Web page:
Alastair Young03/08/2020 at 02:08 0 comments

    One of the scales arrived broken, so it is useful to use for checking fit without worrying too much about cleaning.

    Mounting the scale should be straightforward now. I need a 2mm spacer between the table and the scale, and a cover. This could all be the same thing. I'll also need transfer punches and the appropriate tap drills and taps.

  • DRO Y axis progress and tool shopping

    Alastair Young03/04/2020 at 05:12 0 comments

    I've started work on the Y axis DRO mounts, using Fortal alloy (7075 T-651 from ebay seller scottkrez). This is a material I have used before and I know it machines well and can be made very shiny.

    I'm on a learning curve with Fusion 360 and I'm on a relearning curve with the milling machine. The last time I used it in anger there were a lot less youtube channels on machining and I was doing a lot of things wrong. There are also some tricks for the Shoptask which I had forgotten. For instance my biggest mill is a 5/8" for which I purchased a 5/8" MT3 collet so it could mount up close to the head or in the 4" MT3 extension. What I forgot was that I really need a stop in the collet or the mill creep up in the collet vertically under heavier cuts. Properly tightening the mill column and the drawbar are also Good Things.

    After some trial and error I have the piece down to 35mm in one dimension. The other dimension as to come down to 25mm from the current ~35mm. Lengthways was cut on the 4x6 bandsaw so that dimension does not need much taken off. I may try taking the 9mm of the face of the block with the bandsaw in vertical mode, though that thing is a bit scary.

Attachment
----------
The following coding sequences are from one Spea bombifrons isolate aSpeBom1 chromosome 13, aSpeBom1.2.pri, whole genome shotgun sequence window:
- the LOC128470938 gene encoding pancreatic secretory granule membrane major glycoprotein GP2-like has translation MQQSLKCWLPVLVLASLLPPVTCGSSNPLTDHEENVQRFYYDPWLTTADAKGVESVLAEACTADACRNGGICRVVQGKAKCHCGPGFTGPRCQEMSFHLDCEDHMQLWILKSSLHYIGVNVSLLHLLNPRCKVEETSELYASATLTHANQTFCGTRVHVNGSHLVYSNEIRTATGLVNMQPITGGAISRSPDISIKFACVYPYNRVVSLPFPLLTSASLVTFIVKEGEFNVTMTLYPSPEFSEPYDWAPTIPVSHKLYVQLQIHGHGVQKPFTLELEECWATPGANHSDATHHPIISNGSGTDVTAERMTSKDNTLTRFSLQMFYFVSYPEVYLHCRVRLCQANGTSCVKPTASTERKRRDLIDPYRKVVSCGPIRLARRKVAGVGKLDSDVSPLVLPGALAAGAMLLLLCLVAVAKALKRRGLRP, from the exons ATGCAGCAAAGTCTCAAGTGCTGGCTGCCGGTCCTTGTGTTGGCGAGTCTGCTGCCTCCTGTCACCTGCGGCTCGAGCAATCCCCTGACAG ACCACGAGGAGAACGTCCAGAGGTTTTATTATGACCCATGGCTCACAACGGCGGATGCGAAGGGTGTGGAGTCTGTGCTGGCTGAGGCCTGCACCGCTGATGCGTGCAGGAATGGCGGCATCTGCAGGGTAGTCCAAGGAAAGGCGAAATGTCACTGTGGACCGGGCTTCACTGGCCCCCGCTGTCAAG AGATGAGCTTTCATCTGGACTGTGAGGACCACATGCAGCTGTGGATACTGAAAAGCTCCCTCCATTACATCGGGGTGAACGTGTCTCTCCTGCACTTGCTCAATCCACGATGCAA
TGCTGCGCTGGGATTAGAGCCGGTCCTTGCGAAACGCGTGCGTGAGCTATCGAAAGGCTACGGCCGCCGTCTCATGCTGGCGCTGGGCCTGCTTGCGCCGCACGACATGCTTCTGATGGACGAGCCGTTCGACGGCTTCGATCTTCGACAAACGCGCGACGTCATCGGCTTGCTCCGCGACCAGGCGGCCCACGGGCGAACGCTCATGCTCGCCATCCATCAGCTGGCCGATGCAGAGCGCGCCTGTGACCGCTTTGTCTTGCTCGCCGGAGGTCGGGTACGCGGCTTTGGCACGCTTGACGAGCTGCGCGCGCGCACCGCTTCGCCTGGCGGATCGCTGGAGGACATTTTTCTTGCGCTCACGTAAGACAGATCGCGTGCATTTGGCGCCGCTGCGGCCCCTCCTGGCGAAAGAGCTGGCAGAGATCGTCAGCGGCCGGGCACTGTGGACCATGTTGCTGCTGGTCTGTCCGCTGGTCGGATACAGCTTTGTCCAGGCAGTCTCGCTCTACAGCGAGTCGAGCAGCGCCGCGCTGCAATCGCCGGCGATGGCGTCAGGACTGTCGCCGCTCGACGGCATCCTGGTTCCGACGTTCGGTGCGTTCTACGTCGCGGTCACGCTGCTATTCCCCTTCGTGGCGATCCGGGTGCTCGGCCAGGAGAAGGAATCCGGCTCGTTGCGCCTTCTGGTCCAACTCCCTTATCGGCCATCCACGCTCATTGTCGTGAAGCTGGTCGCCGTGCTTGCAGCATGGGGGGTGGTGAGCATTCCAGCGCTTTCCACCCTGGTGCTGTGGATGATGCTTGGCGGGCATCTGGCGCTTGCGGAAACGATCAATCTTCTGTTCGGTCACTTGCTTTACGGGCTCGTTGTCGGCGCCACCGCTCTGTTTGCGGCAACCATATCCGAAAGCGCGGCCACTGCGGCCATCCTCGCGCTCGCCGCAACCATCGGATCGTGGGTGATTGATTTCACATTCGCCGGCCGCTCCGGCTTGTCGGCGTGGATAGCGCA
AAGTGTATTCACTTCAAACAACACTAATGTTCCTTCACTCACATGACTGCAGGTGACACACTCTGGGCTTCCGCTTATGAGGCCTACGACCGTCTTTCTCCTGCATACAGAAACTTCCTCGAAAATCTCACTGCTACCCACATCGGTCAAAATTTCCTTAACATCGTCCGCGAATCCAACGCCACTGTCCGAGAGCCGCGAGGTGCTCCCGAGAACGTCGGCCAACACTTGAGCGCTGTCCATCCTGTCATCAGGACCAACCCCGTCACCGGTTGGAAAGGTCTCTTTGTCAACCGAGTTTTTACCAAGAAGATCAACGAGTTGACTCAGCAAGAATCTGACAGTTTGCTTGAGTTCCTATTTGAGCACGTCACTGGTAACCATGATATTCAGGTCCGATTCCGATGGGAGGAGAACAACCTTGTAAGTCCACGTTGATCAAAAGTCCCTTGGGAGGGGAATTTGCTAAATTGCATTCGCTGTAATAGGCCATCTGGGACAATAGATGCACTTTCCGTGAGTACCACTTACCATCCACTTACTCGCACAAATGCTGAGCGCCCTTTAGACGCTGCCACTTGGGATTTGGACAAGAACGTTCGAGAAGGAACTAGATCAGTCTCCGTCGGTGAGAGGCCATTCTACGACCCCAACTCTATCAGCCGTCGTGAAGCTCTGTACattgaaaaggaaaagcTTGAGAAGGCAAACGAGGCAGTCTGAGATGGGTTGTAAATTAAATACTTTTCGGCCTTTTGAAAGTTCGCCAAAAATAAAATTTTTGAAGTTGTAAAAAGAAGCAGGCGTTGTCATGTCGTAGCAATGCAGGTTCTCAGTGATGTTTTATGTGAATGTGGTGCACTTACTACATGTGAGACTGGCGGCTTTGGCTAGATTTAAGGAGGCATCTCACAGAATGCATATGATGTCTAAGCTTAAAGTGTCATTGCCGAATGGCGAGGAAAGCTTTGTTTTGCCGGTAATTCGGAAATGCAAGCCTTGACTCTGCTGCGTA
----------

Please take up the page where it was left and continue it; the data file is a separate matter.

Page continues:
The part I am making will mount to the base of the cross-slide and wrap around the DRO sensor head to use the side mounting screws. I would rather have made it slimmer and support from underneath, but that would block access to one of the nuts that tightens the table rotation. The scale and head will be 2mm out from the base though I may skim that down a bit depending on what material I use to run behind the scale. As the scale overlaps the base somewhat some clearance is needed.

    I have ordered some parallels for the vice, as for cutting the channels into the part it will have to sit up high. The first time round with this machine I didn't even know what parallels were and I managed with random stuff. The best I have at the moment is to use dies. As these are ground I was able to find a couple of matching thickness to do the job for now. The vice I have is a tilting angle vise that I bought with the machine that looks very like this: https://www.hhip.com/4-deluxe-tilting-angle-vise-3900-2684.html

    This has to be set up on two 1-2-3 blocks on the "2" side to raise it high enough, and setting the tilt to properly horizontal is a pain., and I'm pretty sure it lacks some rigidity.

    So the next thing on the shopping list is a 4" mill vise of the Chinesium-Kurt-Knockoff variety, along with the swivel base. I think this will be nice and high and by mounting the swivel base at an angle I should be able to my two (narrowly spaced) T-slots and get it centered on the table the "normal" way round. 

    Also purchased is a used Starrett S828H wiggler set for $25.